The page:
Adding descriptions to JMX beans using an annotation wrapper

When working with standard JMX beans, a constant source of disappointment is the lack of descriptive information about the beans, attributes and operations.

Have a look again at how JConsole displays a bean, from my previous JMX introductory example:

JConsole view of a standard MBean

Now wouldn’t it be nice if it would look more like that:

JConsole view of a fully described MBean

Notice that attribute and operation names are now more meaningful than just some more or less cryptically Java identifiers. Also, the operation parameter to Shutdown now is correctly named, not the absolute meaningless p1 that makes any administrator scratch his head, if he doesn’t have your source code at hand.

And last but not least, there are real descriptions to all the elements in the info table!

What a pity that, though this is part of the JMX standard, it is not possible to achieve it using standard MBeans.

The only possibility is to create a so called Dynamic MBean. But this means implementing a rather complex and abstract interface and a lot of code to write for every bean.

Wouldn’t it be nice to define our example bean in a way like this?

 @JMXBean(description = "My first JMX bean test")
 public class MyBean {
    int level = 0;
    @JMXBeanAttribute(name = "Floor Level", description = "The current floor level")
    public int getLevel() {
        return level;
    public void setLevel(int newLevel) {
        level = newLevel;
    @JMXBeanOperation(name = "Echo Test", description = "Echoes the parameter back to you")
    public String myMethod(
            @JMXBeanParameter(name = "Input", description = "String of what to echo") String param) {
        return "You said " + param;

Luckily, this is possible with a small wrapper utility that I created, named JMXWrapper.

With it, you can directly define a JMX bean through Java annotations, give descriptive names and add textual descriptions to all elements of a bean.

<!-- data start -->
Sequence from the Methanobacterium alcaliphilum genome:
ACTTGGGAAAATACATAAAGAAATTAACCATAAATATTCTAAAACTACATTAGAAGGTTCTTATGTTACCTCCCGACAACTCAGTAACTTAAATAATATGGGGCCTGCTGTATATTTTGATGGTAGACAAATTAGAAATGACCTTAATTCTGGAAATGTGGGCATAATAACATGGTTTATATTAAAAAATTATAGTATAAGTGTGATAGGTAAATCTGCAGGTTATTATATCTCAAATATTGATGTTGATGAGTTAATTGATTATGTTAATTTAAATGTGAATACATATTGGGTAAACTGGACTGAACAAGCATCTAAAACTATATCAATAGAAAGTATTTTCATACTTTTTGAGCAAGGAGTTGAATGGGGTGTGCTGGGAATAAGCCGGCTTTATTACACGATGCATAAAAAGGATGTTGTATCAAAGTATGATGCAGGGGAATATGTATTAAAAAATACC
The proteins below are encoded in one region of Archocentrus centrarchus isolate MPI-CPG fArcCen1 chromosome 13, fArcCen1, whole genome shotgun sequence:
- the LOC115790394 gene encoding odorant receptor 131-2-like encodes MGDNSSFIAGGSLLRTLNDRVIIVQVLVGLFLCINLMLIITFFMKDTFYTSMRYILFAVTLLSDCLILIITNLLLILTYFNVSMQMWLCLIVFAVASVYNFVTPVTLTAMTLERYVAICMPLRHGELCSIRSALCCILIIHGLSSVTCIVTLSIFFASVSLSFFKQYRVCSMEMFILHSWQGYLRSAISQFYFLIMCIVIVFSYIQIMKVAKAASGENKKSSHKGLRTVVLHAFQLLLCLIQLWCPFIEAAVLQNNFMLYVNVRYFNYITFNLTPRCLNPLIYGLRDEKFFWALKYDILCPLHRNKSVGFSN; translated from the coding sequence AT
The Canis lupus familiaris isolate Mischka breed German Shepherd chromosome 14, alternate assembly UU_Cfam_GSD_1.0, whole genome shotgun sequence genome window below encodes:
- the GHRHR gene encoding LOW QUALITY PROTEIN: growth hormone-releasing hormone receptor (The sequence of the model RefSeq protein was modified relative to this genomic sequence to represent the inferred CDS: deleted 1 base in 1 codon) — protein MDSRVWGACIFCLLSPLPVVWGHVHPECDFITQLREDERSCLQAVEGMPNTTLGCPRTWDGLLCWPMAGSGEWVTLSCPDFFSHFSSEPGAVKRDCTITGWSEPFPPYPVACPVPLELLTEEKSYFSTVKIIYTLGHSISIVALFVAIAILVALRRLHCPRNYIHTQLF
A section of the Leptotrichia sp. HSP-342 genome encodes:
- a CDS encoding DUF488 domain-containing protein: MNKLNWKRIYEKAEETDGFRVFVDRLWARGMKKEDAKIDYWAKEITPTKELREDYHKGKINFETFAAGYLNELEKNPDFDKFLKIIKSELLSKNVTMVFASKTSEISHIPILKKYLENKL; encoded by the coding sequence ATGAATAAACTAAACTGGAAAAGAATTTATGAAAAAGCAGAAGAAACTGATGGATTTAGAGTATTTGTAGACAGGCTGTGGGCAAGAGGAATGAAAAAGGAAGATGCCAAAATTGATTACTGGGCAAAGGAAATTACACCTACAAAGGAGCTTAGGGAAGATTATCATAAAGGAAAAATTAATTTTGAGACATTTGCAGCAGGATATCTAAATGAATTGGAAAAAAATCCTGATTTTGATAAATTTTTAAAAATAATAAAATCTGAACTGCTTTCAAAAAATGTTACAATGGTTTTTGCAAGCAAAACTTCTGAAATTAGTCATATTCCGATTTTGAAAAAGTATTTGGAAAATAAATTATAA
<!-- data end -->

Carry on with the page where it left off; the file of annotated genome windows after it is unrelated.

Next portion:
Notice that there is no interface definition needed anymore, any POJO (Plain Old Java Object) will do, as long as it follows the MXBean constraints, it can be turned into a dynamic JMX bean by simply adding some annotations.

You can map normal methods to attributes or operations. Read-only, write-only and read-write and boolean attributes are supported. Internal setter and getter method names do not have to follow the Java bean standard but can be any method (with one parameter for a setter and no parameter, but a return type for a getter).

And that’s not all; you can even externalize the names and descriptions and use the standard Java ResourceBundle features to localize the names and descriptions.

So it is possible to present the administration interface in the same language your application or server is running with.

Simply specify a standard Java ResourceBundle name in the JMXBean annotation and then specify name and description keys on the elements:

        public class MyBean {
           int level = 0;
           @JMXBeanAttribute(nameKey="level", descriptionKey="levelDescription")
           public int getLevel() {
               return level;

The wrapper will automatically load locale specific translations from the resource bundle during bean creation time. If no translation can be found, the standard names and descriptions will be used.
And how do you use the wrapper? Simply drop an instance of your annotated normal Java class to the constructor of JMXBeanWrapper and register it with the JMX server:

MyBean bean = new MyBean();
JMXBeanWrapper wrappedBean = new JMXBeanWrapper(bean);
MBeanServer mbs = ManagementFactory.getPlatformMBeanServer();
mbs.registerMBean(wrappedBean, new Objectname(",name=My Bean"));

That’s all!

I have placed the code of the wrapper on GitHub. Feel free to use it, all feedbacks are welcome. I published it under the MIT Open Source License.

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